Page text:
Submitted to: Bioresource Technology
Publication Type: Peer Reviewed Journal
Publication Acceptance Date: 12/1/2016
Publication Date: 2/1/2017
Publication URL: https://handle.nal.usda.gov/10113/5598765
Citation: Johnston, D., Moreau, R.A. 2017. A comparison between corn and grain sorghum fermentation rates, distillers dried grains with solubles composition, and lipid profiles. Bioresource Technology. 226:118-124.
Interpretive Summary: Existing fuel ethanol production facilities utilize corn as essentially the only feedstock. Interest in utilizing other feedstock is increasing and the potential to utilize other grains is being investigated. Grain sorghum has similar composition to corn and could potentially be utilized in existing facilities with little or no modification. While grain sorghum is similar to corn, it is not identical and these differences can potentially impact the processing steps or negatively affect the economics of the facility. To determine if the differences will impact the processing or economics of ethanol production we compared fermentation rates, yields and the distillers dried grains with solubles (DDGS) compositions for grain sorghum and corn. The results show that rates and yield of ethanol production are very similar between corn and sorghum based on starch content. DDGS yield and protein content were found to be higher for grain sorghum, potentially improving the value of this coproduct. Lipid analysis showed differences between grain sorghum and corn that could potentially decrease the value of the oil. This information will be useful for fuel ethanol production facilities, grain suppliers and animal feed processors that utilize DDGS.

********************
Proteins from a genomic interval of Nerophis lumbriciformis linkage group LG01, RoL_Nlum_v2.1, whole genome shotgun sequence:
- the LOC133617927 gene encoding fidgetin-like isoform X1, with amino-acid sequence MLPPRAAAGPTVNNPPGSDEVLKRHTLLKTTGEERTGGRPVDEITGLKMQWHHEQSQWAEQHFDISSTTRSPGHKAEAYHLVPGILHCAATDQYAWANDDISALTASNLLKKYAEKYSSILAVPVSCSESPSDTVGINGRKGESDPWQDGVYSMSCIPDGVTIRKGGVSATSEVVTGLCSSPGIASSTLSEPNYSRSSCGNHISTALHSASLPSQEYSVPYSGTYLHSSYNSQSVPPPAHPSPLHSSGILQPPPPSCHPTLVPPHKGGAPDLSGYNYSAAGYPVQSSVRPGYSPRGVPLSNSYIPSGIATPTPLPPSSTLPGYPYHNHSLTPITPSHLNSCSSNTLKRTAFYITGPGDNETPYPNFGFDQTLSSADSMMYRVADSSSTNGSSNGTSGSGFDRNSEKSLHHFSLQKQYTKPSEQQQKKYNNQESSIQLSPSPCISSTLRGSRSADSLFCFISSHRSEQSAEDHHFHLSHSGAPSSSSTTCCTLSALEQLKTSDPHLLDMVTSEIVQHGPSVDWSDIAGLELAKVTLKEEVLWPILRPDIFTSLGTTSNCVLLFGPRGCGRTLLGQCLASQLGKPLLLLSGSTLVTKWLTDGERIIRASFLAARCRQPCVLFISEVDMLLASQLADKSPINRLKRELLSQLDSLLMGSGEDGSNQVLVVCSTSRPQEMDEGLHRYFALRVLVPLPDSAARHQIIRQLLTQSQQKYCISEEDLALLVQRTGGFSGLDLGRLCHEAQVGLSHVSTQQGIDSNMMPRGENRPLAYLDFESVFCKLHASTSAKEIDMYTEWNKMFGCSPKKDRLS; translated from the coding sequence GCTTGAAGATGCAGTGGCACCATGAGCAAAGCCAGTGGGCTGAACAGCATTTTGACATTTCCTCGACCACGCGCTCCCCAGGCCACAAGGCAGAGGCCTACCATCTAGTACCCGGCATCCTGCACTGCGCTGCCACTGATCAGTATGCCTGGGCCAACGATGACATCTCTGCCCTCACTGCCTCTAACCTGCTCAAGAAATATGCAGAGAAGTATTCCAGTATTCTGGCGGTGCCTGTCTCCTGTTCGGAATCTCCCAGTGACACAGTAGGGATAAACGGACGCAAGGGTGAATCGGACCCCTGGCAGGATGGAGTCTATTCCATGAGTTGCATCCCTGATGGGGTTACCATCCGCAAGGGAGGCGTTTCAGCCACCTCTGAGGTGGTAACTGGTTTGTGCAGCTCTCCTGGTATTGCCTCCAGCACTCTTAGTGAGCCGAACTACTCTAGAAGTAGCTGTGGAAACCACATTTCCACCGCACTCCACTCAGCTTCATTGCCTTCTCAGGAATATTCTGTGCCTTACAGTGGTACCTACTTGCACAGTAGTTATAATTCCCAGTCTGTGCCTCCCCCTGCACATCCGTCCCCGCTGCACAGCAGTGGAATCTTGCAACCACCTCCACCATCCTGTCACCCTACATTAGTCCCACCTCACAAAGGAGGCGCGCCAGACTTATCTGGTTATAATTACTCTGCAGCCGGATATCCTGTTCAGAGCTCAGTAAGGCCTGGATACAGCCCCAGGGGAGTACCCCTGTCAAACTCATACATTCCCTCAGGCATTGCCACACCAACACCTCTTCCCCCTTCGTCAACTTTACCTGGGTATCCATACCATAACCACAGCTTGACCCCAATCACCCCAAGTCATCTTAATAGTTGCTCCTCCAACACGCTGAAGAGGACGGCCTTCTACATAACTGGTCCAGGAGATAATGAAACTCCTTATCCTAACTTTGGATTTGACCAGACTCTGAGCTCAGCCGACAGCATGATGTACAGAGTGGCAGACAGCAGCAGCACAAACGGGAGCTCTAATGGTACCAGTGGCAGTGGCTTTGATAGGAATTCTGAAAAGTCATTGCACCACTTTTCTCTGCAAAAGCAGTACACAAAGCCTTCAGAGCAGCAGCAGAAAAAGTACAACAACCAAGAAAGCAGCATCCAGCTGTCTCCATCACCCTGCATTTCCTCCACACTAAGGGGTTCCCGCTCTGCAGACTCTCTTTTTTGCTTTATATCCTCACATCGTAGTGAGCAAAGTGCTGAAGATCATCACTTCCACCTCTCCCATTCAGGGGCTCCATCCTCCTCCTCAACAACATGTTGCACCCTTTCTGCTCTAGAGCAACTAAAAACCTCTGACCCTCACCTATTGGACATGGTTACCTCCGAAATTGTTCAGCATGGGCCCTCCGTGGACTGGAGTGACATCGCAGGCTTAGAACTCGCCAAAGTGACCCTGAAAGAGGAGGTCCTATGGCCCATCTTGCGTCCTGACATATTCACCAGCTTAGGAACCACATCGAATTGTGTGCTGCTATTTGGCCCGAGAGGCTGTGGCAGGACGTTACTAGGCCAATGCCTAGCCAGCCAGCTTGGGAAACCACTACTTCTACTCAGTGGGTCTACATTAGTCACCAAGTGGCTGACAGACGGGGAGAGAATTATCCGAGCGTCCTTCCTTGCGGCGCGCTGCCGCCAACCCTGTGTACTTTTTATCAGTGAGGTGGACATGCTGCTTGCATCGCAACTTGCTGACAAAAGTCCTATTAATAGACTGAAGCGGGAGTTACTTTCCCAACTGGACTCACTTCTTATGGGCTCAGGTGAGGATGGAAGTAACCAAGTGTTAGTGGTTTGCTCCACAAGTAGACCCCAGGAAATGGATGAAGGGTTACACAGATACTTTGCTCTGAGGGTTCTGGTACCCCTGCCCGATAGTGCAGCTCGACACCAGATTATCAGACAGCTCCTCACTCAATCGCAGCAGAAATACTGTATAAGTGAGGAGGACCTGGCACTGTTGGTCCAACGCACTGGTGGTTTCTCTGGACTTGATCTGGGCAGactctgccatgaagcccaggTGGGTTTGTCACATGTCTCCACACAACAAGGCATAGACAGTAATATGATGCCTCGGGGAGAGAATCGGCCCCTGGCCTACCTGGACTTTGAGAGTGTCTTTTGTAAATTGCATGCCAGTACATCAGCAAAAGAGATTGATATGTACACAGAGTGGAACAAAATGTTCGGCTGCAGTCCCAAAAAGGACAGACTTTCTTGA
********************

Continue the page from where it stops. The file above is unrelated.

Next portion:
Technical Abstract: Interest in utilization of feedstocks other than corn for fuel ethanol production has been increasing due to political as well as environmental reasons. Grain sorghum is an identified alternative that has a number of potential benefits relative to corn in both composition and agronomic traits. Compositionally grain sorghum is similar to corn but it is higher in protein and slightly lower in starch and oil. In order to study how these differences may impact the use of grain sorghum in existing ethanol facilities, we compared the fermentation properties of corn and grain sorghum utilizing two fermentation systems (conventional thermal starch liquefaction and native starch hydrolysis). Distillers grains with solubles (DDGS) were prepared from the fermentations and analyzed for important nutritional qualities that influence their economic value. Fermentation results indicated that protease addition influenced the fermentation rate and yield for grain sorghum, improving yields by 1-2% over non-protease treated fermentations. The DDGS produced from sorghum had a statistically significantly higher protein content relative to corn and the DDGS yields were higher as well. Lipid analysis of the DDGS showed statistically significant differences between corn and sorghum in triacylglycerol, diacylglycerol and free fatty acid levels.